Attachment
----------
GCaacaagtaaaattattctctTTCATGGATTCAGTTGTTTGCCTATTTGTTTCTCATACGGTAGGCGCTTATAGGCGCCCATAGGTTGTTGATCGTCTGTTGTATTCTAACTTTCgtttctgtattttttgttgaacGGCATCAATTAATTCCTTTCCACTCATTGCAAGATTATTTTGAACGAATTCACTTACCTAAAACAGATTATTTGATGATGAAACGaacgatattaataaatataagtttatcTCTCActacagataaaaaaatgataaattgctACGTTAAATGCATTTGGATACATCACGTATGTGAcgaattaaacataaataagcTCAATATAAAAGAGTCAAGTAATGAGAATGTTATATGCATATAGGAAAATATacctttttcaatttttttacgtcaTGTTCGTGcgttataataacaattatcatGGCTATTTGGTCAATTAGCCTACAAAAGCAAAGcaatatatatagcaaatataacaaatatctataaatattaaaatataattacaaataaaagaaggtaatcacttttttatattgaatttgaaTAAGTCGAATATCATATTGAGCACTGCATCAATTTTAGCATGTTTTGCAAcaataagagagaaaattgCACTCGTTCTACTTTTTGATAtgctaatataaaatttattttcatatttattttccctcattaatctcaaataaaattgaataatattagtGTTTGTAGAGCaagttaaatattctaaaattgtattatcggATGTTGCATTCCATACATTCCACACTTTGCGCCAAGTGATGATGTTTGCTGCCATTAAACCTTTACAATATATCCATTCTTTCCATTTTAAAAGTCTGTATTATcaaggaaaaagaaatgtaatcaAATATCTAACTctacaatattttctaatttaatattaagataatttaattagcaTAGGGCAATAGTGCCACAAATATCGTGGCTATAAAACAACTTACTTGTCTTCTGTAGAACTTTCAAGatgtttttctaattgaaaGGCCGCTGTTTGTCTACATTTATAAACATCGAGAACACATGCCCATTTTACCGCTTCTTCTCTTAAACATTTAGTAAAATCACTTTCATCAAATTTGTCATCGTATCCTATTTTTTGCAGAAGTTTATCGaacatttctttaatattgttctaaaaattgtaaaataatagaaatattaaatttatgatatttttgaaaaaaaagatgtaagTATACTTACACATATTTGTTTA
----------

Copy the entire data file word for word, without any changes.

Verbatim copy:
GCaacaagtaaaattattctctTTCATGGATTCAGTTGTTTGCCTATTTGTTTCTCATACGGTAGGCGCTTATAGGCGCCCATAGGTTGTTGATCGTCTGTTGTATTCTAACTTTCgtttctgtattttttgttgaacGGCATCAATTAATTCCTTTCCACTCATTGCAAGATTATTTTGAACGAATTCACTTACCTAAAACAGATTATTTGATGATGAAACGaacgatattaataaatataagtttatcTCTCActacagataaaaaaatgataaattgctACGTTAAATGCATTTGGATACATCACGTATGTGAcgaattaaacataaataagcTCAATATAAAAGAGTCAAGTAATGAGAATGTTATATGCATATAGGAAAATATacctttttcaatttttttacgtcaTGTTCGTGcgttataataacaattatcatGGCTATTTGGTCAATTAGCCTACAAAAGCAAAGcaatatatatagcaaatataacaaatatctataaatattaaaatataattacaaataaaagaaggtaatcacttttttatattgaatttgaaTAAGTCGAATATCATATTGAGCACTGCATCAATTTTAGCATGTTTTGCAAcaataagagagaaaattgCACTCGTTCTACTTTTTGATAtgctaatataaaatttattttcatatttattttccctcattaatctcaaataaaattgaataatattagtGTTTGTAGAGCaagttaaatattctaaaattgtattatcggATGTTGCATTCCATACATTCCACACTTTGCGCCAAGTGATGATGTTTGCTGCCATTAAACCTTTACAATATATCCATTCTTTCCATTTTAAAAGTCTGTATTATcaaggaaaaagaaatgtaatcaAATATCTAACTctacaatattttctaatttaatattaagataatttaattagcaTAGGGCAATAGTGCCACAAATATCGTGGCTATAAAACAACTTACTTGTCTTCTGTAGAACTTTCAAGatgtttttctaattgaaaGGCCGCTGTTTGTCTACATTTATAAACATCGAGAACACATGCCCATTTTACCGCTTCTTCTCTTAAACATTTAGTAAAATCACTTTCATCAAATTTGTCATCGTATCCTATTTTTTGCAGAAGTTTATCGaacatttctttaatattgttctaaaaattgtaaaataatagaaatattaaatttatgatatttttgaaaaaaaagatgtaagTATACTTACACATATTTGTTTA